Filed under: Book Conservation, Civil Rights, Constitution, MetaFilter, Politics, Privacy, Society, Terrorism
Many years ago, when I was just starting my book conservation practice and *very* hungry for business, a fellow came in looking to have some work done. He had a couple of books that he wanted rebound together “for convenience.”
I took one look at the titles, then flipped the books over and read a bit of the back cover. At a glance I could see that they were the worst sort of modern neo-nazi crap. I handed the books back to the guy and showed him the door.
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I’ve been in something of a funk this week. No, it’s not my usual seasonal blues – not yet, anyway. Rather, it’s a reaction to having so many different things pending and beyond my ability to control or really much influence. I have invoices out that seem to have fallen into a bureaucratic black hole somewhere. I’m still waiting to finalize the book contract. The residual pain from the pneumonia I had this summer is still there, and while I have decided to just get on with life and get things done, it still is wearing. The publisher who would be a good fit to put out the care giving book still hasn’t bothered to respond to our proposal. That kind of stuff.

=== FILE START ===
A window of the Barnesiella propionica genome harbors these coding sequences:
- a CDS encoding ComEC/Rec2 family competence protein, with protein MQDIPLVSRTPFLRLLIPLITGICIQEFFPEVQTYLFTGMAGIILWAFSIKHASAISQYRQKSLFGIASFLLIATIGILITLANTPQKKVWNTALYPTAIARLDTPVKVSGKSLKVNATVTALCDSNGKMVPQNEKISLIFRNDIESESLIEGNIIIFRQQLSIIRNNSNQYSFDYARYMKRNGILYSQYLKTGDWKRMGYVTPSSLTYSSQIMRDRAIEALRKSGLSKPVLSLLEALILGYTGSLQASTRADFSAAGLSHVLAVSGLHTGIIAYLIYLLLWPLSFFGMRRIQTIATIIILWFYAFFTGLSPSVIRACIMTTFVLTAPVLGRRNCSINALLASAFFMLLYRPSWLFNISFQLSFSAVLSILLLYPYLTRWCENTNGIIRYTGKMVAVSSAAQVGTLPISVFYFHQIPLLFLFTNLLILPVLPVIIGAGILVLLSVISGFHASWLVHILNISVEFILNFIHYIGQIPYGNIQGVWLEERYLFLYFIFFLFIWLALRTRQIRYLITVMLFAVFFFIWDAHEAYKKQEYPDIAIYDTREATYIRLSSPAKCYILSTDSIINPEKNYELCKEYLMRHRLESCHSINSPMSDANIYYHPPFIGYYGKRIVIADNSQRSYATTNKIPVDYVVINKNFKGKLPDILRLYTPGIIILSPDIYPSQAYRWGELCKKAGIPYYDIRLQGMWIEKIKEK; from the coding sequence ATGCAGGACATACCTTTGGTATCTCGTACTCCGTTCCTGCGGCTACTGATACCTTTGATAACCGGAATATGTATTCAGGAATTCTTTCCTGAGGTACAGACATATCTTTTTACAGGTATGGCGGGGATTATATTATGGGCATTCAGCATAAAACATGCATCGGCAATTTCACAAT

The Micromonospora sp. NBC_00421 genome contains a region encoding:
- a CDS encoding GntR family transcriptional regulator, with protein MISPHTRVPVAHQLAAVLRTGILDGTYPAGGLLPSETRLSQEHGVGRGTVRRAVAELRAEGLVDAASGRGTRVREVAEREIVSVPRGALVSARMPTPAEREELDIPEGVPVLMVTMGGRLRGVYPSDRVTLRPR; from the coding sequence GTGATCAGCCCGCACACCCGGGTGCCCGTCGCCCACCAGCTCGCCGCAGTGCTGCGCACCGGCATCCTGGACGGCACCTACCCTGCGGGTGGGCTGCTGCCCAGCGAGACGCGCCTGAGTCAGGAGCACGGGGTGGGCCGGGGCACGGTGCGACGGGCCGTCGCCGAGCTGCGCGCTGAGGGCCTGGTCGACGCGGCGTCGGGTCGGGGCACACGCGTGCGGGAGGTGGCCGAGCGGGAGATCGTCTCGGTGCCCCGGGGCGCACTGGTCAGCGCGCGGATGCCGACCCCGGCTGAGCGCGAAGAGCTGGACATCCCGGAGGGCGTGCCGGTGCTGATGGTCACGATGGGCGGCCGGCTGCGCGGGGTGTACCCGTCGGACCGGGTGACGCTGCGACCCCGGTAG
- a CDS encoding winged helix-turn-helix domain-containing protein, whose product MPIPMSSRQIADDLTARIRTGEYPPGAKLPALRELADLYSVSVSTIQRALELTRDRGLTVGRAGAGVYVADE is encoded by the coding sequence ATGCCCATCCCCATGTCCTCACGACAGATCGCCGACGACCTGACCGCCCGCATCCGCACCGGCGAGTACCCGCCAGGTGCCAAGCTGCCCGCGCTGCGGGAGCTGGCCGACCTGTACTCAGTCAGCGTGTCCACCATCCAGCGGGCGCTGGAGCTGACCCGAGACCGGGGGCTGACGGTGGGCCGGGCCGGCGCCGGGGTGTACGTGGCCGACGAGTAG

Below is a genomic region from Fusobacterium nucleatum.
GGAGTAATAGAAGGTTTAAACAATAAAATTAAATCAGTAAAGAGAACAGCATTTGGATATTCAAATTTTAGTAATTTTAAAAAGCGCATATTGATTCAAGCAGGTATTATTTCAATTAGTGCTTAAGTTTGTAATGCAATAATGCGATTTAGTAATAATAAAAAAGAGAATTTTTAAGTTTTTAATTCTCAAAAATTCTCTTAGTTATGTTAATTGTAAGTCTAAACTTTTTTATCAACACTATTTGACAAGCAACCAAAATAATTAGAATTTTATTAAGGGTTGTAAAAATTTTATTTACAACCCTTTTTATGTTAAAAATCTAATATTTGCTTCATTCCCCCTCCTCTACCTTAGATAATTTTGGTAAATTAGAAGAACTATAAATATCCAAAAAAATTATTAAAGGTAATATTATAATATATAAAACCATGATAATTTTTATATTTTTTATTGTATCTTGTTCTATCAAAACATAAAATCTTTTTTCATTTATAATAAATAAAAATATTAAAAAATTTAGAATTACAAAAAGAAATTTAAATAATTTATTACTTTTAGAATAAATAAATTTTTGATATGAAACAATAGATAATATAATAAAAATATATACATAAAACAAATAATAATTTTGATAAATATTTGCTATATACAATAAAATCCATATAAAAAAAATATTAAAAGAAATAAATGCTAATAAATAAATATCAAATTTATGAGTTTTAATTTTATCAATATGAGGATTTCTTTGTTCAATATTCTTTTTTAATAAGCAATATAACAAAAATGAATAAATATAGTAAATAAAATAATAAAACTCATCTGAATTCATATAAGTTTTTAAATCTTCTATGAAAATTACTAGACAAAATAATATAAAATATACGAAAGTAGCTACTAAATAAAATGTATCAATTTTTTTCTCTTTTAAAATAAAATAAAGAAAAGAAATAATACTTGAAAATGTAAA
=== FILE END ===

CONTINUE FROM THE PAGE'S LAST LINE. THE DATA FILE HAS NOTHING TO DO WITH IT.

But there’s something more. A sense of alienation from the vast majority of Americans. The ones who seem to be willing to put up with the latest round of security theatre, as shown by polls, comments, and interviews.
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His wife, Marti Hancock, 58, said that ever since she was in the air on Sept. 11, 2001, and feared there was a bomb on her plane, she has been fully supportive of stringent security: “If that’s what you have to do to keep us safe, that’s what you have to do.”
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But people throwing around incredibly loaded terms like “police state” and “fascism” is ridiculous given that the actions shown in the video are clearly not part of TSA official regulations, an argument that’s made clear in the post itself. Let’s be real here.
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Nearly two-thirds of Americans support the new full-body security-screening machines at the country’s airports, as most say they put higher priority on combating terrorism than protecting personal privacy, according to a new Washington Post-ABC News poll.